SISU The Finnish Art of Courage by Joanna Nylund – Book Entry

Since the early 1920s Finnish people have been using SISU to rise above the tides. Now, they are inviting the rest of the world to share their much-beloved secrets.

On March 18th, 2022 a new list of happiness index will be out and many are waiting to see if it is again ‘Finland’? The Nordic countries have been on the top 10 list for years now. Though there are many reasons behind anointing a country with the happiest in the world crown, the world is impressed with 4 times ranked number 1 – Finland.

Photo by Nikola Johnny Mirkovic on Unsplash

I am on the journey of figuring out the mystery and my digging led me to this wonderful book. Here is my book entry for SISU – The Finnish Art of Courage by Joanna Nylund

Why Should You Read It?

  1. You have googled this exact term many times- ‘why is Finland the happiest country in the world’.
  2. You are a cultural enthusiast, like me.
  3. You are looking for new ways to enhance your daily life.
  4. You are Finnish and want to see if the world is getting closer to your secret?

My Inkling for picking this book

During my research, I found many insights into why Finland is the happiest country. And, this one word was a common occurrence: SISU. What intrigued me was that it was not something we can buy and feel like we are on the path to happiness. Instead, SISU is and can be a way of life for long-term sustained happiness. 

I know it is definitely not the topmost reason why the people from Finland are the happiest in the world. But having SISU does make you face life with spirit when it is not happy. Writer Joanna Nylund wrote this book SISU: The Finnish Art of Courage to let everyone know about this amazing concept. We all have brought many candles in the name of Hygge and now let us find some SISU. By the end of it, you will be able to answer- is Finland really the happiest country in the world?

My Top 5 entries for this book

 1) SISU is not a copyright of Finnish people –

Joanna writes in her book, SISU is no one thing and has no direct translation in the English language. It is rather a combination of several attributes that we see in the time of need aka courage, strength, endurance, and grit. She mentions in the book that SISU is not a copyright of Finnish people. We all have courage in us and we all do use it from time to time. Like I ran my first 5k while knowing that my back is not recovered. I wanted to run so I called my SISU. Then why has she written a book on courage? Finnish people recognize the strength of SISU much more than most of us. This is more like a practical life hack that they use to call upon their storage of willpower. The book takes you through many aspects of life where SISU is applied.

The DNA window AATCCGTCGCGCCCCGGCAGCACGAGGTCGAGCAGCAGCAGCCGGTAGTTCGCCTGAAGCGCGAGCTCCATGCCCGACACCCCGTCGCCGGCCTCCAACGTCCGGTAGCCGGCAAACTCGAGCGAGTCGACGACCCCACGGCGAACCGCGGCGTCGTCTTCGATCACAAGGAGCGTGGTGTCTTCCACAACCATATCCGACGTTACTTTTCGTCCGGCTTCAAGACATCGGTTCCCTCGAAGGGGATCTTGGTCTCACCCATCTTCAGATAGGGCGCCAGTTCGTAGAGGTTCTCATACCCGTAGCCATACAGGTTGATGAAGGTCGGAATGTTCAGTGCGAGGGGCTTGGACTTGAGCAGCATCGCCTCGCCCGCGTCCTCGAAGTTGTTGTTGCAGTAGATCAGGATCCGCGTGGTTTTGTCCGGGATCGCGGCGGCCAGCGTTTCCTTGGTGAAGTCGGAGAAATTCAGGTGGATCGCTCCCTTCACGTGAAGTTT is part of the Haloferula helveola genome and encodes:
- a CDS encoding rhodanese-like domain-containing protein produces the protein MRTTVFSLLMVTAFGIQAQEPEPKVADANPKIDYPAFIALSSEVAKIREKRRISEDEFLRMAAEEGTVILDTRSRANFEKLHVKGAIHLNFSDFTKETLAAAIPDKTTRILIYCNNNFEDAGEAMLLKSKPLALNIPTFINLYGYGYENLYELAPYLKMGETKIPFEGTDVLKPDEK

2) The History of Finland and SISU

Finland fought the tough Winter War in (1939-1940) against a very large Soviet army but managed to mount a resistance to remain independent. Finland is also a country that sees harsh winters for the most part of the year. On other hand, they are famous for cold dipping in ice water, going for summer cabins that are rustic, and having a lack of basic amenities. 

Photo by fox jia on Unsplash

If you think about it, Finns have done a great job in recognizing this inner strength that we all have but often fail to summon in times of need.

Having one word that sums up the inner courage, grit, determinants are far more effective than telling someone to be brave or be courageous. One needs a lot more than bravery to step out of an abusive relationship and go out for a daily morning walk when it’s pouring snow. Saying in-breath, c’mon call your SISU, makes us see the power of self when we most need that.

3) Well-Being The SISU Way